The Egyptian government submitted Monday two appeals against an administrative court's November decisions which upheld a June 2016 court ruling that affirmed Egyptian sovereignty over the two Red Sea islands of Tiran and Sanafir.
The June ruling voided an April 2016 agreement between Egypt and Saudi Arabia which placed the islands under Saudi sovereignty.
A number of citizens and lawyers, including rights lawyer Khaled Ali, had filed a lawsuit with Egypt's administrative court at the State Council against the maritime deal, asking the court to rule the islands are Egyptian.
Two weeks ago, the administrative court issued verdicts on two separate motions by the government and lawyers defending the June ruling.
First, the judges rejected the government's request to suspend the execution of the June ruling, and fined it EGP 800.
Second, the court accepted a request filed by Ali and defence lawyers to compel the state to execute the June verdict.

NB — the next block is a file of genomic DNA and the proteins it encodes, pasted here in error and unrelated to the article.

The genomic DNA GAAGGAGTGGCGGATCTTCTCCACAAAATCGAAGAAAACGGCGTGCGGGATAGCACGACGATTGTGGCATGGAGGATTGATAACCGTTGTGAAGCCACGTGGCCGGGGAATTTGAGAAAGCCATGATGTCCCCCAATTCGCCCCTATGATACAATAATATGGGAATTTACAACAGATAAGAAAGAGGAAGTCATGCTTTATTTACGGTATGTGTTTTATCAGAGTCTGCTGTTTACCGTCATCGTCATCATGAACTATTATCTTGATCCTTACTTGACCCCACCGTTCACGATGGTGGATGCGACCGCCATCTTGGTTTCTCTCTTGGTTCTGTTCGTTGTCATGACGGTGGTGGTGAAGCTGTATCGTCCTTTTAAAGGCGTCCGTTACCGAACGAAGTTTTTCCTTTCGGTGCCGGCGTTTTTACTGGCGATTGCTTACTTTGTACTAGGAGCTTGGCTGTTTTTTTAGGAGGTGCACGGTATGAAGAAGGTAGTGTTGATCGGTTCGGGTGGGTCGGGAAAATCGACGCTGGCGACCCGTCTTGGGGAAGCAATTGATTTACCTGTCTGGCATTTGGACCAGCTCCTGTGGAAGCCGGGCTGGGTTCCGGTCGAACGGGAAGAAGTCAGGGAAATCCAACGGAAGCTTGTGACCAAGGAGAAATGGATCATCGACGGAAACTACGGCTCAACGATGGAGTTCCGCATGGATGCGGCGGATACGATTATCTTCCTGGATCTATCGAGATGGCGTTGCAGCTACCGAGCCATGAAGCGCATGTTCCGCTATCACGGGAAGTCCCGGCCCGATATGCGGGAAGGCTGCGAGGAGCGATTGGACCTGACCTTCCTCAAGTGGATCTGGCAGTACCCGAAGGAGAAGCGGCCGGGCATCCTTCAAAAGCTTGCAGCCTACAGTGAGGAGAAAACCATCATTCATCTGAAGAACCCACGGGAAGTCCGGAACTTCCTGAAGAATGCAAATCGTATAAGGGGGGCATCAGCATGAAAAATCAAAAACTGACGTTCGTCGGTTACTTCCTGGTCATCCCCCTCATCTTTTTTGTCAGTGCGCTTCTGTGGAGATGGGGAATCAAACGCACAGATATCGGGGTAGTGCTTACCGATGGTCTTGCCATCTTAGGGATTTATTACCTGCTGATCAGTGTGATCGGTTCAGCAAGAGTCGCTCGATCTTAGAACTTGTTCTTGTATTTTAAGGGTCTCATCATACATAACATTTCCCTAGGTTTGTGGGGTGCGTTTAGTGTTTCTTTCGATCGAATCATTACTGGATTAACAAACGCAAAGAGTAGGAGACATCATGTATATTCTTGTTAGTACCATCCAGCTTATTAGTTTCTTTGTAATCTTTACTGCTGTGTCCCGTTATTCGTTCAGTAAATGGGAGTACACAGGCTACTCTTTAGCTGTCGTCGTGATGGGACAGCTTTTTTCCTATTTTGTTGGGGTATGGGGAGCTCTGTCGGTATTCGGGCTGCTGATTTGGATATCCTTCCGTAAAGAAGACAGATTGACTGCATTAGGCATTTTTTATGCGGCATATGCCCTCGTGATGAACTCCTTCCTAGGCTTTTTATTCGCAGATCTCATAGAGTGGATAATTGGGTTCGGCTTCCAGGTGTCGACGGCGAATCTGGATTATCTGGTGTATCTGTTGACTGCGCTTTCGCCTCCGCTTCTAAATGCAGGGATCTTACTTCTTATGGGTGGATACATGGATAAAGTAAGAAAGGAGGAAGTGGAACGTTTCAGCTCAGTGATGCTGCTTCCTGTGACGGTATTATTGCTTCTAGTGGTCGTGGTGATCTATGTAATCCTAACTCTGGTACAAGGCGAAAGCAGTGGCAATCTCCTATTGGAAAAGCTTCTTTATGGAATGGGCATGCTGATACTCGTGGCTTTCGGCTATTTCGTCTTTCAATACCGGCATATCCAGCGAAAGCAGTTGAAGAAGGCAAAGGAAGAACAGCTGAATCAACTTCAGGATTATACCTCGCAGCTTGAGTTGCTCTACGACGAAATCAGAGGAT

The State Lawsuits Authority, the legal body representing the government, have challenged the two decisions on behalf of the cabinet, the presidency and parliament.
The November administrative court's verdict would not end legal questions on the status of the two islands, as the High Administrative Court and Supreme Constitutional Court, the country's highest court, are hearing various motions in the dispute.
The government has appealed June's administrative court verdict before the High Administrative Court and Supreme Constitutional Court.
The High Administrative Court's next session to continue hearings into the government's appeals is scheduled for 5 December.
In late September, the Court for Urgent Matters accepted a government challenge to the jurisdiction of administrative courts over issues of sovereignty, and voided the June decision.
The Egyptian government said that the Islands had always belonged to Saudi Arabia and that Egypt had been merely administering them on behalf of the kingdom since the 1950s.
The decision to transfer the two strategic islands at the southern tip of the Gulf of Aqaba to Saudi Arabia has sparked widespread public outcry in the country.